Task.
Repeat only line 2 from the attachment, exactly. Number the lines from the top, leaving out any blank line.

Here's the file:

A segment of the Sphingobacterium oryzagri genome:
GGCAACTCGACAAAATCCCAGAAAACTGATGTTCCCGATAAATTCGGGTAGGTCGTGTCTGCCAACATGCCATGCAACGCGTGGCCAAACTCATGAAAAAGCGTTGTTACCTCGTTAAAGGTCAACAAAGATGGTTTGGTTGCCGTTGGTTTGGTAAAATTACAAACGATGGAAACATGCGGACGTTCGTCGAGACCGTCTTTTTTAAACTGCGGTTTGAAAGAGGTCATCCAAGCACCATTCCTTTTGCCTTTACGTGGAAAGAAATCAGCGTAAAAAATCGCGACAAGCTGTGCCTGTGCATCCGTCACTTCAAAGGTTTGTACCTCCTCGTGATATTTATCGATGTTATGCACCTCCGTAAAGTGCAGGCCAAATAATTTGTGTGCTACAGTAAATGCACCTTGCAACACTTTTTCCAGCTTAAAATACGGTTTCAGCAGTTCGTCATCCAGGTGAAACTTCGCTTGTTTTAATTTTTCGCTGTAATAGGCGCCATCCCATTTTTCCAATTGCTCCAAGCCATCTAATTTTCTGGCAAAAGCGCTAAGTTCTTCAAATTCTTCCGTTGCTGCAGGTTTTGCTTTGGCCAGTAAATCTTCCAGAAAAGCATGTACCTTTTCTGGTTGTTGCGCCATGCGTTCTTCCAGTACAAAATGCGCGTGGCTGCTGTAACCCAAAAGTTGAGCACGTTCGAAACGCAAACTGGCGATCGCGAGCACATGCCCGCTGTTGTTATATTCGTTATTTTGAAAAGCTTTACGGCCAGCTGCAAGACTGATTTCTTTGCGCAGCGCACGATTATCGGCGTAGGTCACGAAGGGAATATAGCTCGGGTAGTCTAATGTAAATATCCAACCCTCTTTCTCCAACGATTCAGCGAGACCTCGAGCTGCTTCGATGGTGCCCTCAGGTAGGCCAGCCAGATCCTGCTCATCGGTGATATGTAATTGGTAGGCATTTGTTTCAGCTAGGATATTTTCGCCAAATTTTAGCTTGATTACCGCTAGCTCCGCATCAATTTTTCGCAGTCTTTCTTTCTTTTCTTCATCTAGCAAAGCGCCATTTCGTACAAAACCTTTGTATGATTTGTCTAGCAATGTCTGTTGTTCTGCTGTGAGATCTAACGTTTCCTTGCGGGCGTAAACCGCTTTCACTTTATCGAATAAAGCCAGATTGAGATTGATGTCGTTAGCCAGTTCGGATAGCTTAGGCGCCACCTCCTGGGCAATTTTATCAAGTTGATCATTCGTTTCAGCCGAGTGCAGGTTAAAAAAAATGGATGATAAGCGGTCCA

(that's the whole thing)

GGCAACTCGACAAAATCCCAGAAAACTGATGTTCCCGATAAATTCGGGTAGGTCGTGTCTGCCAACATGCCATGCAACGCGTGGCCAAACTCATGAAAAAGCGTTGTTACCTCGTTAAAGGTCAACAAAGATGGTTTGGTTGCCGTTGGTTTGGTAAAATTACAAACGATGGAAACATGCGGACGTTCGTCGAGACCGTCTTTTTTAAACTGCGGTTTGAAAGAGGTCATCCAAGCACCATTCCTTTTGCCTTTACGTGGAAAGAAATCAGCGTAAAAAATCGCGACAAGCTGTGCCTGTGCATCCGTCACTTCAAAGGTTTGTACCTCCTCGTGATATTTATCGATGTTATGCACCTCCGTAAAGTGCAGGCCAAATAATTTGTGTGCTACAGTAAATGCACCTTGCAACACTTTTTCCAGCTTAAAATACGGTTTCAGCAGTTCGTCATCCAGGTGAAACTTCGCTTGTTTTAATTTTTCGCTGTAATAGGCGCCATCCCATTTTTCCAATTGCTCCAAGCCATCTAATTTTCTGGCAAAAGCGCTAAGTTCTTCAAATTCTTCCGTTGCTGCAGGTTTTGCTTTGGCCAGTAAATCTTCCAGAAAAGCATGTACCTTTTCTGGTTGTTGCGCCATGCGTTCTTCCAGTACAAAATGCGCGTGGCTGCTGTAACCCAAAAGTTGAGCACGTTCGAAACGCAAACTGGCGATCGCGAGCACATGCCCGCTGTTGTTATATTCGTTATTTTGAAAAGCTTTACGGCCAGCTGCAAGACTGATTTCTTTGCGCAGCGCACGATTATCGGCGTAGGTCACGAAGGGAATATAGCTCGGGTAGTCTAATGTAAATATCCAACCCTCTTTCTCCAACGATTCAGCGAGACCTCGAGCTGCTTCGATGGTGCCCTCAGGTAGGCCAGCCAGATCCTGCTCATCGGTGATATGTAATTGGTAGGCATTTGTTTCAGCTAGGATATTTTCGCCAAATTTTAGCTTGATTACCGCTAGCTCCGCATCAATTTTTCGCAGTCTTTCTTTCTTTTCTTCATCTAGCAAAGCGCCATTTCGTACAAAACCTTTGTATGATTTGTCTAGCAATGTCTGTTGTTCTGCTGTGAGATCTAACGTTTCCTTGCGGGCGTAAACCGCTTTCACTTTATCGAATAAAGCCAGATTGAGATTGATGTCGTTAGCCAGTTCGGATAGCTTAGGCGCCACCTCCTGGGCAATTTTATCAAGTTGATCATTCGTTTCAGCCGAGTGCAGGTTAAAAAAAATGGATGATAAGCGGTCCA